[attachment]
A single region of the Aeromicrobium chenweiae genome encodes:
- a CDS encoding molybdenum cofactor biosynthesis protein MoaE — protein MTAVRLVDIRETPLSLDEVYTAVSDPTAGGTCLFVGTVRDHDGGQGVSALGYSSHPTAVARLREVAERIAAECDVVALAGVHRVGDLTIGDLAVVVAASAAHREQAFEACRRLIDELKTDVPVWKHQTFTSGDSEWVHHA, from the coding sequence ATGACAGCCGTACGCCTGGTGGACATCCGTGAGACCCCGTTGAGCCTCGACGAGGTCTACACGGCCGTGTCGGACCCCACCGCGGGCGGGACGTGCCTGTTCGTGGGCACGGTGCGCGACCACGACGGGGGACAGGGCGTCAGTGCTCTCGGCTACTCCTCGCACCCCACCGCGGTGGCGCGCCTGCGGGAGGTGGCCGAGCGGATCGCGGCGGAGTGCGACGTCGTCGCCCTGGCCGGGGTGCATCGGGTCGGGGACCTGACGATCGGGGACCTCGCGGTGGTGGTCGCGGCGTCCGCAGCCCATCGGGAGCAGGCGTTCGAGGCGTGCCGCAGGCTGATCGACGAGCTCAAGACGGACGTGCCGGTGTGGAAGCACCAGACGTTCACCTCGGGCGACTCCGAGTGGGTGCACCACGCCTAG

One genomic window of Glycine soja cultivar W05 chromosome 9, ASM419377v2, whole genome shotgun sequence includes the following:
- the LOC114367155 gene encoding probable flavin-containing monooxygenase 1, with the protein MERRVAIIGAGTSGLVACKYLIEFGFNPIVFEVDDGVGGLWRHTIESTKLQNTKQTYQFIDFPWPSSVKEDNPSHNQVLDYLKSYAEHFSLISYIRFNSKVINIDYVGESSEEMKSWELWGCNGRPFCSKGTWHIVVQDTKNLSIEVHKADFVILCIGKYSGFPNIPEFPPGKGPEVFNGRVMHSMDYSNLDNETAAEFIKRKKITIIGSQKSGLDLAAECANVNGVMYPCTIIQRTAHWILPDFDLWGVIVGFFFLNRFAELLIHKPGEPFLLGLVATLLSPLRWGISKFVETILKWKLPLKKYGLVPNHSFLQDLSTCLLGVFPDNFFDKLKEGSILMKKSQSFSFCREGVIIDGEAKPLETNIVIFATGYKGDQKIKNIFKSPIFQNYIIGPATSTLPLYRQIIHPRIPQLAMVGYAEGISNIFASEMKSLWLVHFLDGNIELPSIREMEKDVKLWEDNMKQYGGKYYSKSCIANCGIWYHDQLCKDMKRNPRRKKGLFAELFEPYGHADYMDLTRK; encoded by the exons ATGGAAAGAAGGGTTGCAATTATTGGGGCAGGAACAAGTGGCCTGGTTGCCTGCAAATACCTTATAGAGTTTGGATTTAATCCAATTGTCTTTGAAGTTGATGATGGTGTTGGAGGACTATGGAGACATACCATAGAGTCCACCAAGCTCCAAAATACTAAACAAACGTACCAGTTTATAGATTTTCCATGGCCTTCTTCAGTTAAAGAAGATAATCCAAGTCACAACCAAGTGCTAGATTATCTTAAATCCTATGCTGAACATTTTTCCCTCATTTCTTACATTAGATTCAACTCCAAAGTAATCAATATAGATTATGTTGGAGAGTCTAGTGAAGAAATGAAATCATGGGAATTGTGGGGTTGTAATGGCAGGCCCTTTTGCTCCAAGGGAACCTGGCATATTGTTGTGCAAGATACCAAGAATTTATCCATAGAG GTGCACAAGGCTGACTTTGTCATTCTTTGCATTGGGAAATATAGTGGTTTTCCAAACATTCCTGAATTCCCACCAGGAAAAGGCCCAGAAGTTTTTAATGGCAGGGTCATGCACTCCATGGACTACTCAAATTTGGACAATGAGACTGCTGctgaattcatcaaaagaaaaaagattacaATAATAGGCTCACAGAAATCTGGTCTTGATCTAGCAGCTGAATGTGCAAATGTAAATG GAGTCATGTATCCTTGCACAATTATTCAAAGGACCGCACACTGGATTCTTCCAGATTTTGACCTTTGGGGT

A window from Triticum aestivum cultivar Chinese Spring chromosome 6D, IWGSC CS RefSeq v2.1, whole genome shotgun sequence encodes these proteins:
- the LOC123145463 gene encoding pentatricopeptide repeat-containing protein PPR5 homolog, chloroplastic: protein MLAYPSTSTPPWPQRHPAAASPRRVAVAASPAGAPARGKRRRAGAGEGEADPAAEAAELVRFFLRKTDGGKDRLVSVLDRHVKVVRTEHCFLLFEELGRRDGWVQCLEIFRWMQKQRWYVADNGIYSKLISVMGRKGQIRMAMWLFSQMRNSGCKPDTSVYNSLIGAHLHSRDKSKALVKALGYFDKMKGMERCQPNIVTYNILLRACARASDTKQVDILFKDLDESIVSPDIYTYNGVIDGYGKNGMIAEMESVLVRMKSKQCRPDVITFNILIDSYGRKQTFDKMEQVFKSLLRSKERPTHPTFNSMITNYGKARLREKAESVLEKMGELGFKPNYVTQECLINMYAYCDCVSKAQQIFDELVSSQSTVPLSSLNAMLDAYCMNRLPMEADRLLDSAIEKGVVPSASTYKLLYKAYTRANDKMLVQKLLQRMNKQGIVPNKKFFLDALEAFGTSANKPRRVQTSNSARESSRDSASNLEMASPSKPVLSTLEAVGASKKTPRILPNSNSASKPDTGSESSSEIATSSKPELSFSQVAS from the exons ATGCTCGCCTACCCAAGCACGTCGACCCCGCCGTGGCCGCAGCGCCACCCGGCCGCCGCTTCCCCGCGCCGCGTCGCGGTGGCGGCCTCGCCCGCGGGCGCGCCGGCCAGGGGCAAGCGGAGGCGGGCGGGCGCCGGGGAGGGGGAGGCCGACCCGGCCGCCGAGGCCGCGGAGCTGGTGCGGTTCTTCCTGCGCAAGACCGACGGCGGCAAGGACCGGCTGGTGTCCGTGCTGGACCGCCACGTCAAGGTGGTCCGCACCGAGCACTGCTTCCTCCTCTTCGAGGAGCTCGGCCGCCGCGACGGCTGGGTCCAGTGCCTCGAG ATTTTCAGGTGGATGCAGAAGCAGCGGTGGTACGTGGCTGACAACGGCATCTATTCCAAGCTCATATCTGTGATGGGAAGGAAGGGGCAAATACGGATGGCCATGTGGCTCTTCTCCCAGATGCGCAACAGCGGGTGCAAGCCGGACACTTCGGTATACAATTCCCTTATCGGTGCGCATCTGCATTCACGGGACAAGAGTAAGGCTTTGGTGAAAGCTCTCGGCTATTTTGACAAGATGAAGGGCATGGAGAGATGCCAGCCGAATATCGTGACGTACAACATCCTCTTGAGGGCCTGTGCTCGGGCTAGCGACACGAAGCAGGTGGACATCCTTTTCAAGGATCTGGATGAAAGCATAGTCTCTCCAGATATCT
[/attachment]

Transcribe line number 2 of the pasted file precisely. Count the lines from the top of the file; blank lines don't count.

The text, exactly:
- a CDS encoding molybdenum cofactor biosynthesis protein MoaE — protein MTAVRLVDIRETPLSLDEVYTAVSDPTAGGTCLFVGTVRDHDGGQGVSALGYSSHPTAVARLREVAERIAAECDVVALAGVHRVGDLTIGDLAVVVAASAAHREQAFEACRRLIDELKTDVPVWKHQTFTSGDSEWVHHA, from the coding sequence ATGACAGCCGTACGCCTGGTGGACATCCGTGAGACCCCGTTGAGCCTCGACGAGGTCTACACGGCCGTGTCGGACCCCACCGCGGGCGGGACGTGCCTGTTCGTGGGCACGGTGCGCGACCACGACGGGGGACAGGGCGTCAGTGCTCTCGGCTACTCCTCGCACCCCACCGCGGTGGCGCGCCTGCGGGAGGTGGCCGAGCGGATCGCGGCGGAGTGCGACGTCGTCGCCCTGGCCGGGGTGCATCGGGTCGGGGACCTGACGATCGGGGACCTCGCGGTGGTGGTCGCGGCGTCCGCAGCCCATCGGGAGCAGGCGTTCGAGGCGTGCCGCAGGCTGATCGACGAGCTCAAGACGGACGTGCCGGTGTGGAAGCACCAGACGTTCACCTCGGGCGACTCCGAGTGGGTGCACCACGCCTAG